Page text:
For more FREE QUESTIONS similar to HMRC’s aptitude tests, register with Graduates Firstand take your FREE Logical/Diagrammatic Reasoning Test now!
C. HMRCVerbal Reasoning Test
In the same way a Numerical Reasoning Test examines how confident a candidate is in their numerical calculations, HMRC’s Verbal Reasoning Test strives to identify whether a candidate can accurately extract the relevant information from a previously unseen passage of text to analyse whether subsequent statements are true, false, or impossible to say based on the information contained in the passage of text.
For more hints on how to pass a verbal reasoning test, visit our Youtube channel
HMRC’sVerbal Reasoning Test could potentially be more difficult for people who are non-native speakers of English. We suggest to practice verbal reasoning test questions as much as you can, as this will help you to understand the specific way in which the texts are built, and questions asked.
The HMRC Situational Judgement Test will examine your main characteristics and skills in dealing with unknown life situations that you are likely to encounter when working for HMRC. This test is designed to check if you suit the core values that HMRC are looking for (we covered these above!).
This test is especially difficult because all answers will seem like appropriate options. They will all have some good qualities, so you need to differentiate between them to find those that are practical and desired by HMRC.
This is another type of psychometric test that examines your ability to fit into the specific role you applied to, and how well you align with the work culture at HMRC. You will be asked to identify statements that describe you best. However, often you will be required to allocate a specific amount of points between many desirable qualities. In this exercise, you will be faced with a challenge to priorities your key skills and competencies.
Tip: Do not try to manipulate your responses, as these tests are designed to flag up any inconsistencies. Be honest with your answers, but just bear in mind that some of your qualities or skills might be more appropriate than others for this particular job role.
Occupational Personality Tests vary in their structure and design, but most of them will follow a similar format to the one we’ve presented below.
HMRC-style Occupational Personality Test Example
GF offers a test similar to HMRC’s Occupational Personality Questionnaire. We call it the Work Personality Questionnaire. (Try it out here).
If you have successfully passed the online aptitude tests stage, you should receive an invitation to the Assessment Centre. This is likely to last a full day, and include some assessment exercises – as well as the opportunity to network with HMRC professionals. Although challenging, this is also a great opportunity for you to get a feel of what working at HMRC might be like, and whether you would enjoy working there.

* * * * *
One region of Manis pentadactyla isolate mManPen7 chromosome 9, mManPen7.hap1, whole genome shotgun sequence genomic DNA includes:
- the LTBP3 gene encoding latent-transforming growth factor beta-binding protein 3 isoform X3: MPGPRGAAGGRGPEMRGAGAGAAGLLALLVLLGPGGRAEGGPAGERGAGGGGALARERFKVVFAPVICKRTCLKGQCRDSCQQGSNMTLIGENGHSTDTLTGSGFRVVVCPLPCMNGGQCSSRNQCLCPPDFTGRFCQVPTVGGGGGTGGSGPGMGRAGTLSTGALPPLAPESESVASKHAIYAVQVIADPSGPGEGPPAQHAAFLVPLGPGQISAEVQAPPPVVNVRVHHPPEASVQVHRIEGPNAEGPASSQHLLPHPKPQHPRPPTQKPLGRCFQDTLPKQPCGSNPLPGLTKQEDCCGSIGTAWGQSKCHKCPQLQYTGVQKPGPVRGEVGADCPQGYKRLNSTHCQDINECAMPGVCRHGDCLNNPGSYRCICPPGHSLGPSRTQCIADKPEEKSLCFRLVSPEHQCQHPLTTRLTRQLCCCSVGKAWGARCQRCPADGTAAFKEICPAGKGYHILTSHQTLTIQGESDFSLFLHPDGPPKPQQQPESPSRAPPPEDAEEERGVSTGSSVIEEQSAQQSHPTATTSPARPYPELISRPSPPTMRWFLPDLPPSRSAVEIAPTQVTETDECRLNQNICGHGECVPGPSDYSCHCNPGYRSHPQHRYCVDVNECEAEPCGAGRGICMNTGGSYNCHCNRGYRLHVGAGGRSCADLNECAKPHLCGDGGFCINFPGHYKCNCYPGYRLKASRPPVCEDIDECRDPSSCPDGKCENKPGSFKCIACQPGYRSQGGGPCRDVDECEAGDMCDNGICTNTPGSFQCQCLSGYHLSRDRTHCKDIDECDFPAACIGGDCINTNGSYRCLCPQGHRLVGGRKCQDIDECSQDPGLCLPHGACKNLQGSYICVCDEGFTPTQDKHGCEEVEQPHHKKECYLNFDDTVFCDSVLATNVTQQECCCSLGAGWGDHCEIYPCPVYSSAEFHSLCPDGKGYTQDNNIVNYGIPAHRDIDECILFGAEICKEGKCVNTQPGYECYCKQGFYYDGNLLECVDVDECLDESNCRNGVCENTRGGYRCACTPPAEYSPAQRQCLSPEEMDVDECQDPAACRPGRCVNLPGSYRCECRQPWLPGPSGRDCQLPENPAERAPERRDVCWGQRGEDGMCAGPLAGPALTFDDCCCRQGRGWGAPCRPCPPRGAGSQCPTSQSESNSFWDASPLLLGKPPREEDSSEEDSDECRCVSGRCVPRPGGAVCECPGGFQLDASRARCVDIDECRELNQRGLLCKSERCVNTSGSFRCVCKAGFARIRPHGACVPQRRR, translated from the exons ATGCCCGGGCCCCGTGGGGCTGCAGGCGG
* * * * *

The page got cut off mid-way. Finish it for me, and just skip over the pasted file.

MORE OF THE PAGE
Before your Assessment Centre, do as much research about HMRC as possible – the work they do, different departments, recent changes and possible future developments.
You will be asked to participate in some assessment exercises that will largely depend on the role you applied for. One example of an exercise that you are likely to be given is the Role Play Exercise.
HMRC’s Role Play Exercise
In this task you will be given around 20 minutes to work in a pair and analyse a set of information. You and your partner will then need to prepare your response. In the second part, your interviewer will play the role of a client and you will be representing HMRC. In this task, you will need to demonstrate your negotiation skills, teamwork and analytical thinking.
This stage of the recruitment process will consist of a number of one-on-one interviews with seniors from the business area you wish to join. They will be competency based, and will be a final chance for you to demonstrate your passion, skills and enthusiasm for working at HMRC.
Tip #1: Each interview should last up to 30 minutes. Although it might seem long-winded, remember to refer to specific arguments following the S, T, A, R method: describe the particular situation, the task you were faced with, and what action you took to resolve it, concluding with the result of your work.
Tip #2: Make sure to refer to HMRC’s core competencies. We covered these earlier!
You should also consider answering your questions in a way that demonstrate that you are capable of:
Setting direction: Meaning that you have the ability to see the bigger picture when making decisions.
Engaging people: Meaning that you feel comfortable both leading a group as well as partnering with others to achieve a common goal.
Delivering results: Meaning that whatever activity you engage in, you deliver great results with the resources you have.
You should also prepare some ideas of examples that you can later use during your interview based on the most common types of interview questions.
Want to know what questions could come up in your interview? Graduates First can help with the Question Identifier Tool (QIT). You can find it here.
At the end of the interviews, you will be given a chance to ask questions. You must definitely use this opportunity! This is a way of showing that you are interested and motivated, so prepare some thought-provoking and interesting questions beforehand. You can also ask your interviewer about their career path.